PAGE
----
New York’s Moxy Chelsea Opens As The Flower District’s New Secret Garden
Now open – 349 Rooms
Creating an environment that appeals to both today’s modern traveler and locals, Moxy Chelsea was developed with a collection of public spaces designed to meet the community’s dining, drinking, and co-working needs—while providing guests access to New York City at a neighborhood level. The 349-room hotel marks the second collaboration between Yabu Pushelberg, Rockwell Group, and architects Stonehill Taylor, the designers behind Moxy Times Square and three of the industry’s most admired firms.
The newly-constructed building’s architecture riffs off the neighborhood’s retro-industrial style and feels harmonious with its location, in the heart of the Chelsea Flower Market. The hotel blends into the lush flower shops that surround it, with a soaring three-story glass atrium revealing the vertical gardens within. Guests enter through the overgrown Putnam & Putnam Flower Shop, designed by Yabu Pushelberg, which is envisioned as a “botanical library,” with planter boxes suspended from the 15-foot wall, reachable by a wheeled ladder. The shop is run by husbands Darroch and Michael Putnam, whose couture approach to floral arrangements over the years has made them a staple at celebrity weddings, including the recent nuptials of Gwyneth Paltrowand Brad Falchuk. Just beyond the flower shop, a bright yellow neon sign spelling out the words “MEET” and “GREET” beckons guests into Moxy’s take on the check-in area. Four butcher blocks, alluding to the nearby Meatpacking District, are dramatically suspended from the 12-foot ceiling above, acting as check-in kiosks. Members of Marriott’s recently renamed Loyalty program, Marriott Bonvoy; replacing Marriott Rewards, Starwood Preferred Guest and The Ritz-Carlton Rewards; can also access keyless entry through the Marriott Mobile App. Just beyond check-in is the Moxy Digital Guestbook streaming videos and images taken within Moxy hotels or tagged #atthemoxy for visitors’ pre-elevator amusement.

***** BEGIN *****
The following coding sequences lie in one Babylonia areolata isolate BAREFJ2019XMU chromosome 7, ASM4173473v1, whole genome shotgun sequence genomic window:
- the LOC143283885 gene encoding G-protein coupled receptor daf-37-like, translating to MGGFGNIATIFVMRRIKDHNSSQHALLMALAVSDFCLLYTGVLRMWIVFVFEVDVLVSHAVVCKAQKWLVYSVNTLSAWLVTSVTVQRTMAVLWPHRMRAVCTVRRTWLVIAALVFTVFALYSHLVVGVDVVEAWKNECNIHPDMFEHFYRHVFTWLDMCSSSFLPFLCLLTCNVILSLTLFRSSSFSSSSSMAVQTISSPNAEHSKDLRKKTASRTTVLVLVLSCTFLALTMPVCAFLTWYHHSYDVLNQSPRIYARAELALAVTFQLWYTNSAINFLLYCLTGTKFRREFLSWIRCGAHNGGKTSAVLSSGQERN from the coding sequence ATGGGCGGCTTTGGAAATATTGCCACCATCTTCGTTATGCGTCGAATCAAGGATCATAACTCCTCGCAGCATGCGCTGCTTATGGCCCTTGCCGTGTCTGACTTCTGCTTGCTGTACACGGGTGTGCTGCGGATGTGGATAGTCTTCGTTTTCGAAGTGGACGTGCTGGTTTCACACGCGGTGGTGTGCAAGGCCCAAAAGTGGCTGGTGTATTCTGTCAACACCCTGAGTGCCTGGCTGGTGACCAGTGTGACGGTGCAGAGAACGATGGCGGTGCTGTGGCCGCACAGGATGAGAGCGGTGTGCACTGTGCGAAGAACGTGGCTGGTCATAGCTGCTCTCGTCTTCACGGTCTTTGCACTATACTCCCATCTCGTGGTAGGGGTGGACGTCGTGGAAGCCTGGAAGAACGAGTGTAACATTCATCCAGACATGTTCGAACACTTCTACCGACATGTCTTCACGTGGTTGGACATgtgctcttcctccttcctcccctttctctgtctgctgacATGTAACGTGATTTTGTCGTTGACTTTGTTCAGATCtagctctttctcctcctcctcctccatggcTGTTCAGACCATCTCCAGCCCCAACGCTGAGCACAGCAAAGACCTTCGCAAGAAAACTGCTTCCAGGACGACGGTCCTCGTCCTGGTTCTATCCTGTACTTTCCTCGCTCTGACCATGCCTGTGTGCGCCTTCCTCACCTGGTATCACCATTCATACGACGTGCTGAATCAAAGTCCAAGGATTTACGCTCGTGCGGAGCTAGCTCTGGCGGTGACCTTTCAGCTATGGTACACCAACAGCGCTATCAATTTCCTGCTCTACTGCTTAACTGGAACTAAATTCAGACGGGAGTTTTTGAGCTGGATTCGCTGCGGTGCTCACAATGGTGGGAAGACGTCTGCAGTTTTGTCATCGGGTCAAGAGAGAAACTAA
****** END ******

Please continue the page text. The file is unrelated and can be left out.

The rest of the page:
The bedrooms are drenched in sunlight and feature floor-to-ceiling, wall-to-wall windows. For the design, Yabu Pushelberg replicates the clever functionality they created for Moxy Times Square, leavened with wit and humanized with a sense of craft. In all three room types — King, Double/Double and Quad Bunk — the furniture, which includes a writing desk and chair/luggage rack, can be folded up and hung up on Moxy’s signature peg wall when not in use. Other space-saving gambits include under-bed storage and a lava-stone sink and vanity area placed outside the bathroom. Tiles in the shower stalls are printed with cheeky phrases like “SOME REGRETS” and “WILD THING,” while a bulldog-shaped beer bottle opener hangs on the door. Additional bedroom features nod to the Flower District, like reading lamps that resemble garden lanterns and faucets that recall hose reels. Unique to Moxy Chelsea is the over-the-top MONDO Suite, an entertainment suite located on the 32nd floor. With soaring, double-height 18-foot ceilings and a wall of industrial-style windows looking out onto the Empire State Building, the room is equipped for entertaining and socializing. The suite can be combined with one or two adjoining king rooms to create a place to party and sleep.
Dining and Drinking Concepts for Guests and Locals Alike